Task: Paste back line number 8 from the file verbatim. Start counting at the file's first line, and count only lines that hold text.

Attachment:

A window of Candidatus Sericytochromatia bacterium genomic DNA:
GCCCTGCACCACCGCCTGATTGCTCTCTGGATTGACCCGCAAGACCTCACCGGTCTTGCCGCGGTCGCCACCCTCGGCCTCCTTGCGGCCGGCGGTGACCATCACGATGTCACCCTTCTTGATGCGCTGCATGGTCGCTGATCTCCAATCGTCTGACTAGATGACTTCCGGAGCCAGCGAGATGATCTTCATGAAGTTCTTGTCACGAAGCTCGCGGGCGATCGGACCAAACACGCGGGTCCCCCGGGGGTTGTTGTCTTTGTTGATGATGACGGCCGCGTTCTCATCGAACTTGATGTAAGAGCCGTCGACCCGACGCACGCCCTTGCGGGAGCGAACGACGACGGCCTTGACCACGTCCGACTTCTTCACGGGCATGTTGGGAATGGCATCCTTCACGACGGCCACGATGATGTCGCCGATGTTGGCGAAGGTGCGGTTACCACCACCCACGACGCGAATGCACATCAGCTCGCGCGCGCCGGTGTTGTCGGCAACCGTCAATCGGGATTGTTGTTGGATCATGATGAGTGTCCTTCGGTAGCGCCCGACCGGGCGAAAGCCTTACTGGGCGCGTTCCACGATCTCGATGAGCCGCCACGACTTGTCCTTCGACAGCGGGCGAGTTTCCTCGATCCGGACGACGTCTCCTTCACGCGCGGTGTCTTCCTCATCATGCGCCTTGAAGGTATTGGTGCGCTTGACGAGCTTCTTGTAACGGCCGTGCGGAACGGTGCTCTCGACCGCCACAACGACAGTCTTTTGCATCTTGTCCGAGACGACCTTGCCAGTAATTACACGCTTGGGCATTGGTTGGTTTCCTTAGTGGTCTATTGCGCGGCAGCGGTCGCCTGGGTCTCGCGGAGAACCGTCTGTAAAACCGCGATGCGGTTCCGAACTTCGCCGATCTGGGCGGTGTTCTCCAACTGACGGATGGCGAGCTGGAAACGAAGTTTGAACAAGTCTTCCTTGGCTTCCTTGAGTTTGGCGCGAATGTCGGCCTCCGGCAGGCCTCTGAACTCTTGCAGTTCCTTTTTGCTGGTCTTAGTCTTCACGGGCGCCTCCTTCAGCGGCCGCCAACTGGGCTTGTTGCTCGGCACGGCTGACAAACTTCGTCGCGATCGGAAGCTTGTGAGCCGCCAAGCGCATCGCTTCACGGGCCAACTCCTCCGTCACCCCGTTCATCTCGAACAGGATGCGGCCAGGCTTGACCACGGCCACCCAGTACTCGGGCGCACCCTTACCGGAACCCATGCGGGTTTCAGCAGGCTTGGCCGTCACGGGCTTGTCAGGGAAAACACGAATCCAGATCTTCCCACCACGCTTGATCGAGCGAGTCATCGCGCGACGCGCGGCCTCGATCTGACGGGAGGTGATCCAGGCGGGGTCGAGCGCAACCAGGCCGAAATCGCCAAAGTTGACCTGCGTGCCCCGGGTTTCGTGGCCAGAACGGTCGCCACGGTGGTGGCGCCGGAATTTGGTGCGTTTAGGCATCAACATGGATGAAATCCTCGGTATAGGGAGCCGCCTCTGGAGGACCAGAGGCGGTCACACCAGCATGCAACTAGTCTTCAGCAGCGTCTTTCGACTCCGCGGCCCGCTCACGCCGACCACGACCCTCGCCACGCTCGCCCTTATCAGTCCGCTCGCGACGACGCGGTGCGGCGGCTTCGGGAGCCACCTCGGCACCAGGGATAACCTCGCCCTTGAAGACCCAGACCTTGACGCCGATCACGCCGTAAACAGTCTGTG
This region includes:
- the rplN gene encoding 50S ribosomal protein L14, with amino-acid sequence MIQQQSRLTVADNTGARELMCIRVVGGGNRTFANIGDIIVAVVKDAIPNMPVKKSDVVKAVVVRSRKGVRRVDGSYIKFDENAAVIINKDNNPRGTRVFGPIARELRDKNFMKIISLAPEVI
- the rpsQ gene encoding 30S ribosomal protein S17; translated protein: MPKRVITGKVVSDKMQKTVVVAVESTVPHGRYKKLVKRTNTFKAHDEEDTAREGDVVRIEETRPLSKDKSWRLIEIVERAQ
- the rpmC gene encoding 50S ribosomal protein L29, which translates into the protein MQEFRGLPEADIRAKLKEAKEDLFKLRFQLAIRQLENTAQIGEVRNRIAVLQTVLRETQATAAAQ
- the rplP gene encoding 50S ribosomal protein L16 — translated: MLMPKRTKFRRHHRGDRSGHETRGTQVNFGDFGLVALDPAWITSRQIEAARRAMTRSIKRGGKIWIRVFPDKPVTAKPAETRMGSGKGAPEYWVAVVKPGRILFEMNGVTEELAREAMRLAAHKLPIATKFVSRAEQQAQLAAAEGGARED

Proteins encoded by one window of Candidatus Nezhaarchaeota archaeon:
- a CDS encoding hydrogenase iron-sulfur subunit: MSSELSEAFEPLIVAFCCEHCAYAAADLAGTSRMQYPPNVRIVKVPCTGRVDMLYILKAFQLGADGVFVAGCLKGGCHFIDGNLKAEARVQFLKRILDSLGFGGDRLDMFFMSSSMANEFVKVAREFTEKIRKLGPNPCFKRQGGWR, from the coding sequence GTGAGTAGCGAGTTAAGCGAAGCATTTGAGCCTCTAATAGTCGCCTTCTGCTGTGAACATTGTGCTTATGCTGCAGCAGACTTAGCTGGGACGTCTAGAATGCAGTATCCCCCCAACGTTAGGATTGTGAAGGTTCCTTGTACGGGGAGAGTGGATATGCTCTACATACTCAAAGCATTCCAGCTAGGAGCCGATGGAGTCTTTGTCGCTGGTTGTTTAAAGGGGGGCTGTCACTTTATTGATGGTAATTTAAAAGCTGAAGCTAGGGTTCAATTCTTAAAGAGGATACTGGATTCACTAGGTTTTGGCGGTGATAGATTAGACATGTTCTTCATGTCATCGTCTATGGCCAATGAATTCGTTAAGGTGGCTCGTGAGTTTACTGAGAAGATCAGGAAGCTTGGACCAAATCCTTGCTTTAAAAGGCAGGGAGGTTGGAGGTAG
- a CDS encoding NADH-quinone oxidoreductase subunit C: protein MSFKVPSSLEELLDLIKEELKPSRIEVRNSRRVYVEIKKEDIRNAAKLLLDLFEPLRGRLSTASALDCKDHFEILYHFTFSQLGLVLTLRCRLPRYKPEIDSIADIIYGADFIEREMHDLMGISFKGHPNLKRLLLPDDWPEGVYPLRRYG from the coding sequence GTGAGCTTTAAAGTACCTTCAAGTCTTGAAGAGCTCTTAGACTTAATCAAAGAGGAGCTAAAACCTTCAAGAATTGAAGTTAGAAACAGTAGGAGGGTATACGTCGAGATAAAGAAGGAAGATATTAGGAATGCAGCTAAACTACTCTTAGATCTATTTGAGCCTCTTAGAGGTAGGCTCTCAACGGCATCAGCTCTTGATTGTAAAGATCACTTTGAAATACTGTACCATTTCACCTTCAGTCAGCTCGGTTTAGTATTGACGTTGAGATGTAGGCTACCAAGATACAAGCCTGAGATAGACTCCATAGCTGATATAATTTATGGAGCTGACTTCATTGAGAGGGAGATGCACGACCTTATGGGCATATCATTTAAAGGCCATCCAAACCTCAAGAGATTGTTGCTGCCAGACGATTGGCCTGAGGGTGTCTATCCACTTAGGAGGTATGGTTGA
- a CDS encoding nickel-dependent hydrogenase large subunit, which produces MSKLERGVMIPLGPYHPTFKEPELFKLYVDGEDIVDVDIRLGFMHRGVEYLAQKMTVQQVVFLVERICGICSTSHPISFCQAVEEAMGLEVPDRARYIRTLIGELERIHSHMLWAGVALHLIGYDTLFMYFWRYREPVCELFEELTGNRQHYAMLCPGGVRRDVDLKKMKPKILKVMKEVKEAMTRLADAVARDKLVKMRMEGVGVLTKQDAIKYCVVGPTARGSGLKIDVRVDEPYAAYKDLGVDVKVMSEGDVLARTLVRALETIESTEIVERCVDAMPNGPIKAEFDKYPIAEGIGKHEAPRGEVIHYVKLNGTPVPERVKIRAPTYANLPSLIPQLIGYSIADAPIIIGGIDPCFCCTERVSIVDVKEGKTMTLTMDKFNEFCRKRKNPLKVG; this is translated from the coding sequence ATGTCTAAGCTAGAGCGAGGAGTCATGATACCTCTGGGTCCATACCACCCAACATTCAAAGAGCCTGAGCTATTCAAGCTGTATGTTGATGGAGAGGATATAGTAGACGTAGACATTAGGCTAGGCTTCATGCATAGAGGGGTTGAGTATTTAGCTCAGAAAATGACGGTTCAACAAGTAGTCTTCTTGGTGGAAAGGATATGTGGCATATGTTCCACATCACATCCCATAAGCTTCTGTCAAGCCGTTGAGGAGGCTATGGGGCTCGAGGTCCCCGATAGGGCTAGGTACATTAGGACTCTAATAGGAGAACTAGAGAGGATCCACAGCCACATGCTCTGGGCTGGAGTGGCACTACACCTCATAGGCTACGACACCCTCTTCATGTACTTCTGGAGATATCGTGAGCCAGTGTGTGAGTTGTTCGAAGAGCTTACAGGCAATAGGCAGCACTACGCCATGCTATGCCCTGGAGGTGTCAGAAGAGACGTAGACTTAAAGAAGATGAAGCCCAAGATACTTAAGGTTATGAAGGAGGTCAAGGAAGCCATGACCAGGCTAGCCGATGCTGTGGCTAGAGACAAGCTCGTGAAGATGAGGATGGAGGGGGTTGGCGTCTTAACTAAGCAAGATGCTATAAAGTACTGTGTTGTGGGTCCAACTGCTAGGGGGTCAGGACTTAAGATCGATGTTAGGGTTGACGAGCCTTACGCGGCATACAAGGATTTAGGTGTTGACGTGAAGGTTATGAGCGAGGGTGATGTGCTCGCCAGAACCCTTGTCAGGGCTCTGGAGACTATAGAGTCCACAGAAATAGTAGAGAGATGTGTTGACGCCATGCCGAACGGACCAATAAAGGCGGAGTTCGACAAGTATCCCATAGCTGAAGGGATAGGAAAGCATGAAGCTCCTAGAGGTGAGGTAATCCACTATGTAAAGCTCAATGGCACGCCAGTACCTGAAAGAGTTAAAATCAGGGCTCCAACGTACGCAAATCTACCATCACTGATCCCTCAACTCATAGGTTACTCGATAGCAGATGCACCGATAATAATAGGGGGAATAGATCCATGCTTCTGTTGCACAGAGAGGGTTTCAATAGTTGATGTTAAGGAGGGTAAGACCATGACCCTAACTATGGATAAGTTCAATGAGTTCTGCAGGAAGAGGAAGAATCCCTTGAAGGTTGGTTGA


Proteins encoded by one window of Candidatus Nezhaarchaeota archaeon: